Approximately 18,000 African American sailors who served in the Civil War have been identified and will be commemorated in a ceremony at the U.S. Navy Memorial, 701 Pennsylvania Ave. NW, Washington, D.C., at 10 a.m. EST on Friday, Nov. 17, 2000.
Vice Adm. Edward Moore Jr., the Navy's senior African American flag officer, currently serving as commander, Naval Surface Force Pacific, and National Park Service (NPS) Director Robert Stanton, will join Dr. William Dudley, director of the Naval Historical Center, to mark the formal announcement Friday.
This is nearly twice the number of African American sailors researchers expected to find when their search began. Authorities originally assumed that about 10,000 had participated in the Civil War, but the Naval Historical Center, in conjunction with a Howard University study and the National Park Service, documented an additional 8,000 African American participants.
Over the course of the Civil War, 18,000 African American men, and more than a dozen African American women, served in the U.S. Navy, about 15 percent of the total enlisted force. These sailors served on almost every one of the nearly 700 Navy vessels. Eight African American sailors earned the Medal of Honor for their heroism in battle.
A team of researchers from Howard University's Department of History, headed by Joseph P. Reidy, professor of history and associate dean of the Graduate School, examined hundreds of thousands of pages of naval records housed at the National Archives in Washington, D.C., for evidence about African American sailors. Advised by a committee of experts in Civil War naval history from the Naval Historical Center, the NPS, the National Archives and the Smithsonian Institution, the researchers systematically pieced together the history of the African American sailors in the Civil War Navy.
The database was compiled from surviving personnel records, rendezvous reports and ship's muster rolls, and then compared with the Navy's Index to Service Histories prepared by the Navy Department during the World War II era. The research continues today as the partners examine pension files in order to supplement this list of names with a more complete record of information about the experience of the naval enlistees and their families throughout the Civil War era.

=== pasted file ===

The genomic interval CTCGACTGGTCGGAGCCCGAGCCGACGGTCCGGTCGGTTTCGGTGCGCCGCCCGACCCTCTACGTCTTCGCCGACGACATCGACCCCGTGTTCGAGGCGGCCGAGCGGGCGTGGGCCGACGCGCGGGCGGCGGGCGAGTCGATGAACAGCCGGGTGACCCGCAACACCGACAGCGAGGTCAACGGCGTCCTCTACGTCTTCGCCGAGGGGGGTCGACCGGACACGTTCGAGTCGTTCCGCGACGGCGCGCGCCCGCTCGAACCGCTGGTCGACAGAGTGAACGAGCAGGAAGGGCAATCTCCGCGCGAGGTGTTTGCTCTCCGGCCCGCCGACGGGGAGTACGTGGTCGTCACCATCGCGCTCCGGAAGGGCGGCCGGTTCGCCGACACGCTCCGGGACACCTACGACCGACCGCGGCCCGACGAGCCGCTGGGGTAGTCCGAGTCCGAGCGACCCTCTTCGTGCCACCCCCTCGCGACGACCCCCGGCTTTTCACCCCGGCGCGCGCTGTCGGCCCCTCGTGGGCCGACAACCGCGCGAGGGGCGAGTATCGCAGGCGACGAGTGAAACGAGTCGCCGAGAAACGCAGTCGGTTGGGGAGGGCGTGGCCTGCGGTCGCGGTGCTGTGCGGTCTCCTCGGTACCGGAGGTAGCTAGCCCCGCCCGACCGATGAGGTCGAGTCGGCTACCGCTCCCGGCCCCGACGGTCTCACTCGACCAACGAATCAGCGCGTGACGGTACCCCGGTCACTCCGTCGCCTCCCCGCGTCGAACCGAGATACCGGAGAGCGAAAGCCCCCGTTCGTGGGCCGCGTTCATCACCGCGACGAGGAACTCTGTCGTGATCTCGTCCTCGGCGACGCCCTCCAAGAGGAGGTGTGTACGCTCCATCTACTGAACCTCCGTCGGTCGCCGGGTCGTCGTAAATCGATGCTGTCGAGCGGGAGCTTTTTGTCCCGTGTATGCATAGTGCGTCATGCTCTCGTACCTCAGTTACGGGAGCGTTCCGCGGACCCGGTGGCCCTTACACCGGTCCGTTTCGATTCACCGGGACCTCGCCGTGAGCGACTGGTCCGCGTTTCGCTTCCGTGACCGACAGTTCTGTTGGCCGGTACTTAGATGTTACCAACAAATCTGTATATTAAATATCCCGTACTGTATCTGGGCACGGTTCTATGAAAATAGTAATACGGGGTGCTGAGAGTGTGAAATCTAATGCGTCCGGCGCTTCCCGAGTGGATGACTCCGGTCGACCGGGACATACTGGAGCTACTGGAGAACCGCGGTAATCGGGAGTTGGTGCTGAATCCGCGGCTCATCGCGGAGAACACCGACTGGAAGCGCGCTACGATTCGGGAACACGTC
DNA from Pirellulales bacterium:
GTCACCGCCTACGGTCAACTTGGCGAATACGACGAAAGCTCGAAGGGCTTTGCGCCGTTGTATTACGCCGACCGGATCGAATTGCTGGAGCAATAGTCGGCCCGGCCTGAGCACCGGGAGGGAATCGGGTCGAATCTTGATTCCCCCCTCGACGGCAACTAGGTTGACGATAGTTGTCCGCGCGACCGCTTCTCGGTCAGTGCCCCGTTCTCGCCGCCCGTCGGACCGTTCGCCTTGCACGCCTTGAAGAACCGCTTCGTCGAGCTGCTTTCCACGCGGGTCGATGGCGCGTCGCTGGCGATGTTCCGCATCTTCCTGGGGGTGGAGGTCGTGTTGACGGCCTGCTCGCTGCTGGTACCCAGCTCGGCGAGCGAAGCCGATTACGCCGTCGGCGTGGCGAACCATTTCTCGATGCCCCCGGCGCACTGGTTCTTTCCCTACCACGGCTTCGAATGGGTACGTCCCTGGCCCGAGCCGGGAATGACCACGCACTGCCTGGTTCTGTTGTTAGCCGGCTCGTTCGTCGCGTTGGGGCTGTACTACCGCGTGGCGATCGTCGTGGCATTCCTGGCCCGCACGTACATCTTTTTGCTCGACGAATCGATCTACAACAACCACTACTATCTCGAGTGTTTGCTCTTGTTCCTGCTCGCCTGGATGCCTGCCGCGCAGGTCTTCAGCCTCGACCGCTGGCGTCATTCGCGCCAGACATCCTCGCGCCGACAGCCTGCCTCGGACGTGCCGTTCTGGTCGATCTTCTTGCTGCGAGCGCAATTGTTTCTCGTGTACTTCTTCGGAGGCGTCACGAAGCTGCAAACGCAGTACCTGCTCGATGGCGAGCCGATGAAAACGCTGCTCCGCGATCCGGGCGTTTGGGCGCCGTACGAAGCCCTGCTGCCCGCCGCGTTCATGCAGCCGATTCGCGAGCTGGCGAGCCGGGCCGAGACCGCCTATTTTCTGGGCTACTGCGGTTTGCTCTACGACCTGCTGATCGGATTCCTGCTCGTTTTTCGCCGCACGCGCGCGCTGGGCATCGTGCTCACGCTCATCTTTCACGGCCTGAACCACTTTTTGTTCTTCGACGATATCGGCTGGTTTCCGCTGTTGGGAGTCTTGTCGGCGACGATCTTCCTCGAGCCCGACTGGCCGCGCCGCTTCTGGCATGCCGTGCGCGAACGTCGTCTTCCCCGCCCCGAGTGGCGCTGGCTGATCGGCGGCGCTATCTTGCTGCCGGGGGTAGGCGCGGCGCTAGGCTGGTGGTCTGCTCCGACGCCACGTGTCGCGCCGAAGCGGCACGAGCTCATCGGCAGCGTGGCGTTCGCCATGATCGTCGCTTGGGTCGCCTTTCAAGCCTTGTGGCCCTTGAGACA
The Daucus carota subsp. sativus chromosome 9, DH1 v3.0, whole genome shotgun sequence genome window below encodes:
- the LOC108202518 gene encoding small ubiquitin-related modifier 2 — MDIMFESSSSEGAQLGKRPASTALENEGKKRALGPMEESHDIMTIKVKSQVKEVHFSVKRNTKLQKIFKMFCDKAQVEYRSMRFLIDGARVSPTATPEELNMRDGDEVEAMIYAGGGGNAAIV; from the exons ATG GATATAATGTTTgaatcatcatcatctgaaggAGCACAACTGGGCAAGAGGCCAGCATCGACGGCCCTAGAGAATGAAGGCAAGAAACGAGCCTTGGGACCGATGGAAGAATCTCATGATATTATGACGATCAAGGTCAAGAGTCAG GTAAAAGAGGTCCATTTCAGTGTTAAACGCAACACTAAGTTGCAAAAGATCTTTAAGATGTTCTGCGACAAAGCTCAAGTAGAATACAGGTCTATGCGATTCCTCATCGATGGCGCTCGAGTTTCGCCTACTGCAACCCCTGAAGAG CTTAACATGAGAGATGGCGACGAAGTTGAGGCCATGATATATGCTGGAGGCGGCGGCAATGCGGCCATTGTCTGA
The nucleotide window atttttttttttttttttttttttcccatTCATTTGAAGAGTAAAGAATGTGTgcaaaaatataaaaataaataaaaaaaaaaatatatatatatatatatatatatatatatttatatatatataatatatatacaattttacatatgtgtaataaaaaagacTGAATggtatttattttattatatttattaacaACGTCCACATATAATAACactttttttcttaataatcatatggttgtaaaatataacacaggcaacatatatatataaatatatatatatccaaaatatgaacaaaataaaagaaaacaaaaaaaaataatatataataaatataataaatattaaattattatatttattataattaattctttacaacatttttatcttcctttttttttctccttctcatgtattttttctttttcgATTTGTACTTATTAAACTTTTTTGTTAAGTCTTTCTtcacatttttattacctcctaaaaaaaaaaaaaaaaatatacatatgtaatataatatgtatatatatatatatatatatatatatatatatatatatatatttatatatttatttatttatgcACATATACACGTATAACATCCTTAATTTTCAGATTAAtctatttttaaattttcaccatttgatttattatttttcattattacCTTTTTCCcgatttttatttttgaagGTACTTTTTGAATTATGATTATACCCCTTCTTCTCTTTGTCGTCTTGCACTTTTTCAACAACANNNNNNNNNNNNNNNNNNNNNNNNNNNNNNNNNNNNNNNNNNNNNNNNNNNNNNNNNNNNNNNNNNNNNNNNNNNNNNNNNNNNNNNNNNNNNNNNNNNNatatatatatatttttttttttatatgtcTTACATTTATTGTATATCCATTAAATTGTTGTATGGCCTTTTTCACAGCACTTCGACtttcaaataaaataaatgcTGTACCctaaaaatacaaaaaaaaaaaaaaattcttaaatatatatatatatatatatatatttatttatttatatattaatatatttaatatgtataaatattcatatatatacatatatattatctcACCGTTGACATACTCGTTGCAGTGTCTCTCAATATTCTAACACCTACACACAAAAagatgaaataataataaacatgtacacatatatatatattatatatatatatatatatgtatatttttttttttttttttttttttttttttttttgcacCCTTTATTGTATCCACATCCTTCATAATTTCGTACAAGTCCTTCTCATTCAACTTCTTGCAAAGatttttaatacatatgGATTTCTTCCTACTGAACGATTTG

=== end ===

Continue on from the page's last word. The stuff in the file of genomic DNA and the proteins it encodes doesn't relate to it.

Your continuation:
The sailors' names and military history will be incorporated into the Civil War Soldiers and Sailors System Database (CWSS). Personal information, naval service and muster records included in the database are accessible through the Internet at http://www.itd.nps.gov/cwss/. CWSS is the product of a partnership formed among the Navy, the NPS, and Howard University in 1993.
The CWSS is a cooperative effort by the NPS and several other public and private partners, to computerize information about the Civil War into a database containing basic facts about servicemen who served on both sides during the Civil War. The goal of the CWSS is to increase the American people's understanding of this decisive era in American history by making this information widely accessible. The CWSS will enable the public to make a personal link between themselves and history.
For more information contact Navy Lt. Steven T. Gibson, public affairs officer,
Naval Historical Center at (202) 433-0412. For more information on CWSS,
. For more information on Naval History, visit http://www.history.navy.mil